The Insight Track with Nancy Nardin: Setting the Record Straight on Sales Technology
July 9, 2019
Technology helps sales reps get the job done. From longtime fixtures like CRM software and email prospecting to emerging approaches using artificial intelligence, machine learning, and predictive analysis, modern sales reps rely on a suite of digital tools to fill and convert pipeline.
Successful sales reps know that nurturing buyer relationships and winning deals requires more than a suitable CRM system. When it comes to effective selling (and teaching), Nancy reminds us that nothing beats listening and asking the right questions. The most effective reps get to know their buyers on a personal level, using empathy and personalization to move conversations forward.
Read on for an inside look at the “four pillars of a sales stack,” the pitfalls of CRM dependence, her favorite recent sales book, and more.
Nancy Nardin Shares the Insight Scoop on Successful Selling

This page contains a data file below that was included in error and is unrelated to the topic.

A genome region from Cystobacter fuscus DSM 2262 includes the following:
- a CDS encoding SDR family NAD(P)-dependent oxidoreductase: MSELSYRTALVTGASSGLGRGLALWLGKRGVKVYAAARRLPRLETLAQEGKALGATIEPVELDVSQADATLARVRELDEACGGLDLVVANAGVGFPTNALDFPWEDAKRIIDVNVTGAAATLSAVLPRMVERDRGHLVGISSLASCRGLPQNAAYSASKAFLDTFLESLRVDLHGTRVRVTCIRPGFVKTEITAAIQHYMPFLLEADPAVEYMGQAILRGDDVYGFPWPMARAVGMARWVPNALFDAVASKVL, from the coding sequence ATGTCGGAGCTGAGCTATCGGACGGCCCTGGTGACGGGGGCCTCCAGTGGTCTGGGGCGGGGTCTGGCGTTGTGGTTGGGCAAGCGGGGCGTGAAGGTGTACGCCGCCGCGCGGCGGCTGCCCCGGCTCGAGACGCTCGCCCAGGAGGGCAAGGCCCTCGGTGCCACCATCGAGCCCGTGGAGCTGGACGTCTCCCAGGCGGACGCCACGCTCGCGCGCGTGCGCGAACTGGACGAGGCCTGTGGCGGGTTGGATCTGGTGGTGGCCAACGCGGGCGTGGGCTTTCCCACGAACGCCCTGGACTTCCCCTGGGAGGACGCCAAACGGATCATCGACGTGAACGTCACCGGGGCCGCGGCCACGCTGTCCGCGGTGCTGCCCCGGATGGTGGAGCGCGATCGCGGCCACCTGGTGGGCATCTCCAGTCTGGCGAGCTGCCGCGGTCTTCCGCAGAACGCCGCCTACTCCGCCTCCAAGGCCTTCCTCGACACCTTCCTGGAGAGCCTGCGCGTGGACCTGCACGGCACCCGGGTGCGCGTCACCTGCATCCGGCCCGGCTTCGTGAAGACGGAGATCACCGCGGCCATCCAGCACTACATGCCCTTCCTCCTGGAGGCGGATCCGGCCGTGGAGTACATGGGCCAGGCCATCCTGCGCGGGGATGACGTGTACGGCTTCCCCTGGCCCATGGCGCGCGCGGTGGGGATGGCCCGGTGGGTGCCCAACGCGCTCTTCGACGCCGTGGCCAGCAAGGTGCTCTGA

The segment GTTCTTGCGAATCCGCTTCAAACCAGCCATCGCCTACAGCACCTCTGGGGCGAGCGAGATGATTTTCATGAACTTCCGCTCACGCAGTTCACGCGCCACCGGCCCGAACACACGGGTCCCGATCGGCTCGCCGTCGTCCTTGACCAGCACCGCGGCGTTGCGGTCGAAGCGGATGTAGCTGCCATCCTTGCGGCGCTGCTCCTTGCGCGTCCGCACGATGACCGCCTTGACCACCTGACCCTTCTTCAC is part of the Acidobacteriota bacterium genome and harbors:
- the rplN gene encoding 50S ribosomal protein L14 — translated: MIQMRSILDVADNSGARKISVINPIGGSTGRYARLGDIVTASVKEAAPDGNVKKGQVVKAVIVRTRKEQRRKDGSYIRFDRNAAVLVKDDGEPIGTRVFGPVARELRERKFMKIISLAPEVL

What does your role at Smart Selling Tools involve? What inspired you to found the company?
I saw this movement toward SaaS-based solutions as a window of opportunity for those who wanted to create innovative software aimed at sales organizations. CRM has certainly been around a long time. Many people thought of it as “all you need.” Then, solutions aimed at specialized areas started popping up. Sales enablement is one example. Another is scheduling software.
I could see a need to catalog the options, understand the trends, and educate the market. At Smart Selling Tools, we provide free resources to learn about sales tools, featuring the top solutions. I spend a lot of my time in product briefings, conducting go-to-market strategy sessions with vendors, hosting educational webinars, and producing videos that review sales tools.
Which tools do you think are most essential for today’s seller?
Our first SalesTech Benchmark survey found that there were four solutions favored far and above others: CRM, Online Meetings, eSignatures, and what we call lead/list building (you can think of it as finding prospects to sell to). We asked about 26 different types of tools and those four solutions were above the others by a wide margin. As a result, I call them the four pillars of a sales stack. We’re conducting the 2019 SalesTech Benchmark survey now. If people participate, they’ll get a free copy of the results.